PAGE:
2

You can do it using the following formula in the Field Calculator: regexp_substr("Field_Name",'(\\d+|\\d+.+)') It will give you the following results: 25 2 26A 125 147A Even if you have text with a name 'Text 123456789ABCDEF', the output will be: 123456789ABCDEF

1

In field calculator: right("column", strpos("column" ,' ')) Should do the job.

1

You can vary parameter in expression below, depending on what distribution is required: def aRand(): return arcgis.rand("Normal 2 2") --------------------------------------- aRand()

0

I've found similar issues when adding polygons and updating an area field with (\$area/10000). It uses a different method than (area(\$geometry)) and often returns a different answer. I've concluded that editing, saving edits, turn editing off, open table/recalc field with (area(\$geometry)) works consistently. I don't mind discrepancies and errors, as I ...

6

In the field calculator, show Codeblock. In the pre-logic script code box: import random def randnum(): return random.random() In the expression box: randnum() Result in a new float field:

0

Buffering features in wgs84 does not work with distances calculated in meters. You first have to reproject each layer to a projected crs suitable for your area. In the modeler this is possible with

1

Field calculator for Python d={} def GroupOrder(groupID): if groupID in d: d[groupID]+=1 else: d[groupID]=1 return d[groupID] --------------------------- GroupOrder( !locality! ) Change !locality! to relevant field

1

Be sure to check "Code Block": def calc_X(A,B,C,D): if A == 0 and B == 0: return calculation_1(A,B,C,D) elif A == 0 and B != 0: return calculation_2(A,B,C,D) elif B == 0 and A != 0: return calculation_3(A,B,C,D) else: return calculation_4(A,B,C,D) Then: X = calc_X(!A!, !B!, !C!, !D!)

1

Since you are using the field calculator on that given field you can just use this with codeblock enabled. Tested with Volume field as a float and it works: if [Area_Ha]<=70 then result = 2.85 *([Area_Ha]^1.22) elseif [Area_Ha] >70 then result = 7.1* ([Area_Ha]+9.97) end if Then: Volume_De = result In python I think you're not allowed ...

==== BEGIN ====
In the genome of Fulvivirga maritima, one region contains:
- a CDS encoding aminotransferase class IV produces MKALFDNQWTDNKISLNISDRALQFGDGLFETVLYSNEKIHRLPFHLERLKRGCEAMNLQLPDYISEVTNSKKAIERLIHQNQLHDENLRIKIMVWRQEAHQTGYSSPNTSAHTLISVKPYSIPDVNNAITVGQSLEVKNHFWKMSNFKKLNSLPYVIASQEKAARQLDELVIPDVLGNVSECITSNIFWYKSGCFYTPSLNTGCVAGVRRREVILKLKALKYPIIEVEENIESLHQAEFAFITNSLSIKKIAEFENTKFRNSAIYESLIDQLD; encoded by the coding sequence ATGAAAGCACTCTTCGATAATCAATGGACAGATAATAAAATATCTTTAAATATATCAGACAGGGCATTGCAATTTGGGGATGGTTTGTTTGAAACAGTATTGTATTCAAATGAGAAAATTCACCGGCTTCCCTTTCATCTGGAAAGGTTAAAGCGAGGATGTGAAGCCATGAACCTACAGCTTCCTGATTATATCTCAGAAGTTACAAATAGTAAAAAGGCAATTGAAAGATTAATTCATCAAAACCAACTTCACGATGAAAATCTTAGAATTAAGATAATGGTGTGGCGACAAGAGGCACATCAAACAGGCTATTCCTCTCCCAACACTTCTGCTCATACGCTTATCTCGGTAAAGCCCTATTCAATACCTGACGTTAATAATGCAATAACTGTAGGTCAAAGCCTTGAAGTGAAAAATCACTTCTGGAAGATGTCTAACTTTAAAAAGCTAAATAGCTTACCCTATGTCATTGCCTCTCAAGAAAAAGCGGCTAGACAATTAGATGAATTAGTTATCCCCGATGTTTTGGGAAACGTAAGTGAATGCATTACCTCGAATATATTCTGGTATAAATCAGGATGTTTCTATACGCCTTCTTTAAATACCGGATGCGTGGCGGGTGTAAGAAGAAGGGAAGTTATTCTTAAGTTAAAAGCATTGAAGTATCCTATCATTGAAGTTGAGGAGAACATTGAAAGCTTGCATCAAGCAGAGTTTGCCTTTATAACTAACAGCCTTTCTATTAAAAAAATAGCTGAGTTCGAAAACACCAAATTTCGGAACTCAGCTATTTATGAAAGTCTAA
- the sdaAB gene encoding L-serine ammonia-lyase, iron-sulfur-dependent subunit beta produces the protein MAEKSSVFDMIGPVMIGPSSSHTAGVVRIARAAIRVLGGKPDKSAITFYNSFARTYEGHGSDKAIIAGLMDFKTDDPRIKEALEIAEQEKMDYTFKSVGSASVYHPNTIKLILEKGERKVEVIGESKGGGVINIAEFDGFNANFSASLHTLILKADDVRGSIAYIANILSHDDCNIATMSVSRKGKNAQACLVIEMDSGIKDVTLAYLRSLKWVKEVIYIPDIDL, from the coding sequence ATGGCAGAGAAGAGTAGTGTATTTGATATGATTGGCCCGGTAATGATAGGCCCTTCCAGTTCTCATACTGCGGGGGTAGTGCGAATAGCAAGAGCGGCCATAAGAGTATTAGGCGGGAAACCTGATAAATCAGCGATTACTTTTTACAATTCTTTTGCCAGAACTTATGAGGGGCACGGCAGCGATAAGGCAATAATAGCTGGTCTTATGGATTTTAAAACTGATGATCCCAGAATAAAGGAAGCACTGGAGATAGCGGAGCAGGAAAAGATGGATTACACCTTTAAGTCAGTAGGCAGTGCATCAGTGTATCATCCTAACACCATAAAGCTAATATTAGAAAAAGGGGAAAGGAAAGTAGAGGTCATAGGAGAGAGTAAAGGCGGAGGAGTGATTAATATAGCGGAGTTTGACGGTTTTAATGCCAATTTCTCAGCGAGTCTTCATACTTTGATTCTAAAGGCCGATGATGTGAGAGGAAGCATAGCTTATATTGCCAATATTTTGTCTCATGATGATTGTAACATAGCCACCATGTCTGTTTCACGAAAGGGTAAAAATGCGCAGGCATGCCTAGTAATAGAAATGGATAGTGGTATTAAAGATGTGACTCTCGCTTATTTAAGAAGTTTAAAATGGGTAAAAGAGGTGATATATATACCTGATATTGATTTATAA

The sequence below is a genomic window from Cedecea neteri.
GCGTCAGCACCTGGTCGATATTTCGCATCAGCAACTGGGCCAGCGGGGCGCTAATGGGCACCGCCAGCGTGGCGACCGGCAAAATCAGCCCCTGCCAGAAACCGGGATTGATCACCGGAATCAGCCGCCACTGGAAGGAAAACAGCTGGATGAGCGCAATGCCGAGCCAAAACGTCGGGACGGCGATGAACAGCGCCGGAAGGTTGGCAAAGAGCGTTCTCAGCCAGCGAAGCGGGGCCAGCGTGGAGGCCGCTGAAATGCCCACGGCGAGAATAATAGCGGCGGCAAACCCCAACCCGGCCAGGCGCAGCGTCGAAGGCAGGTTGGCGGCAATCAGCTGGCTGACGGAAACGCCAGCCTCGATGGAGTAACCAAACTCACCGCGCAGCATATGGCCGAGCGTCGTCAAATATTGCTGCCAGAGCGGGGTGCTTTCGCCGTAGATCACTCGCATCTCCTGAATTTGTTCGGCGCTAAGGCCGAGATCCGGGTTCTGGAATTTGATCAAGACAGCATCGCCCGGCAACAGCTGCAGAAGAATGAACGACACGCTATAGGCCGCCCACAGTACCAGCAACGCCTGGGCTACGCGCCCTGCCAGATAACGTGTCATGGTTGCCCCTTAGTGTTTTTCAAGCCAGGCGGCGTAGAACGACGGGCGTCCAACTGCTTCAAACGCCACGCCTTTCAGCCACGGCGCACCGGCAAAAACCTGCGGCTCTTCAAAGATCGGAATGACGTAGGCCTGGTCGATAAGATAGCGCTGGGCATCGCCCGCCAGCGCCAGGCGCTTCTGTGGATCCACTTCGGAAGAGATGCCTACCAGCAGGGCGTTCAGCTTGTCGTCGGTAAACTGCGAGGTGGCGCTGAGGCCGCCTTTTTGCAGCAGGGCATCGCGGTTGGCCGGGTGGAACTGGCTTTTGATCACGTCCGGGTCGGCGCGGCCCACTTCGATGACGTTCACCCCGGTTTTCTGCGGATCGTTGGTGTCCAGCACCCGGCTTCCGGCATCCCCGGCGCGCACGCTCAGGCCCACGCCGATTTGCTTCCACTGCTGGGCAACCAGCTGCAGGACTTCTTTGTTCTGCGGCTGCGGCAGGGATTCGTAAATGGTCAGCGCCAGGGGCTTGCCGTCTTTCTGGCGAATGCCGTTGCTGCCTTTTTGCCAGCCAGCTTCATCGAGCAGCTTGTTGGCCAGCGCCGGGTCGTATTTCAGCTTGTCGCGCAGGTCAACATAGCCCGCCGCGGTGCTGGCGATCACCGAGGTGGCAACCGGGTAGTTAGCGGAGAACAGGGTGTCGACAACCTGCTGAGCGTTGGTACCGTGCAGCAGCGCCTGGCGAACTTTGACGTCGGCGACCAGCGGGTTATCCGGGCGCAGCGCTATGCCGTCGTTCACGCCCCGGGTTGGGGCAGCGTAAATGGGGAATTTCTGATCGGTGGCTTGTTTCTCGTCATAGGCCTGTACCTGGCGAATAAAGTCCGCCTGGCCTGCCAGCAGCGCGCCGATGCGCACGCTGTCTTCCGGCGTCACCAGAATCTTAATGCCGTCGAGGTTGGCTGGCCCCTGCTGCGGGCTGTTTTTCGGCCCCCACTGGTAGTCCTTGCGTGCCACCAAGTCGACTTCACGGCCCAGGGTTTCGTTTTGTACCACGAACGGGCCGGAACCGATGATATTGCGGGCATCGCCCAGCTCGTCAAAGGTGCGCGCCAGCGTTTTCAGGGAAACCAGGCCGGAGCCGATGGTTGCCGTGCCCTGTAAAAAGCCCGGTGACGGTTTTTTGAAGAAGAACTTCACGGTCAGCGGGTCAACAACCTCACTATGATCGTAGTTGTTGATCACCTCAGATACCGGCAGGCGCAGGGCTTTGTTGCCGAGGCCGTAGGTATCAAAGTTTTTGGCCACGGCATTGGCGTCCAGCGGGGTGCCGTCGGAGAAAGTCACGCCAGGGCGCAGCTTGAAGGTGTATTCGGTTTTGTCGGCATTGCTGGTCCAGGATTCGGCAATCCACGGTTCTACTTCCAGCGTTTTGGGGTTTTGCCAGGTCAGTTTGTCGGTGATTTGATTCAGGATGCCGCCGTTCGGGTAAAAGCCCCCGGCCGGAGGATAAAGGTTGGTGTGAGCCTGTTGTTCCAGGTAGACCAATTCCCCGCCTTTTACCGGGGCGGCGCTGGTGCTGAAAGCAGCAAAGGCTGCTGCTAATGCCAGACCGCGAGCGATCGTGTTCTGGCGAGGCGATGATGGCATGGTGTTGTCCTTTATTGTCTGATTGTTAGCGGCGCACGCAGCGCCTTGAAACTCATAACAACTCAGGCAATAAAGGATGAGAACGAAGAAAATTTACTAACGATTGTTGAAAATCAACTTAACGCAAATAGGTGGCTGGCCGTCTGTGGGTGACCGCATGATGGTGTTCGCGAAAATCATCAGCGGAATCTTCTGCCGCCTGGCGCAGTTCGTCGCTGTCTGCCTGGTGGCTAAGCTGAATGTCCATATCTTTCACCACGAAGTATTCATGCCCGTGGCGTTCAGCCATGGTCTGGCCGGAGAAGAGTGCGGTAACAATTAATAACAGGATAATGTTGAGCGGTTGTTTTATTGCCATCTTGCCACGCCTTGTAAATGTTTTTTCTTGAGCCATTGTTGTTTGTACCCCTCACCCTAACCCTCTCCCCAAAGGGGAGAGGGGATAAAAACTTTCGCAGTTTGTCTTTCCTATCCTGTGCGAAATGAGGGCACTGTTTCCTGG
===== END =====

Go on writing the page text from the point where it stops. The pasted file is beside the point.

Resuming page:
0

Attached is the error message. Matte, The modified code didn't work

2

You donĀ“t need to bring your calculated field in the return part of the function: Try: if [Area_Ha] <=70 then [Area_Ha]^1.22 * 2.85 else ([Area_Ha]+9.97)*7.1 end if

3

This python function implements the logic you described in your question: def calculate_X(A,B,C,D): if A == 0 and B == 0: X = calculation_1(A,B,C,D) elif A == 0 and B != 0 and C != 0 and D != 0: X = calculation_2(A,B,C,D) elif B == 0 and A != 0 and C != 0 and D != 0: X = calculation_3(A,B,C,D) else: X = ...

1

Example of code in field calculator / calculate field: Field Name: X Expression: calc1(!A!,!B!,!C!,!D!) Expression type: PYTHON_9.3 Code Block(/Pre-Logic Script Code): def calc1(a,b,c,d): if a==0 and b==0: return a+b+c+d+1+2+3+4 elif a==0 and b<>0: return a-b-c-d else: return a+b-c+d

0

If you are intending to do analysis with this data consider setting up a RELATE, this will help you pass selections from one table to another, eg. you select the polygon on screen and then run the relate that passes the selection to the hospital admissions table. So one polygon selecting many admission rows. If you intend to summarize and display this ...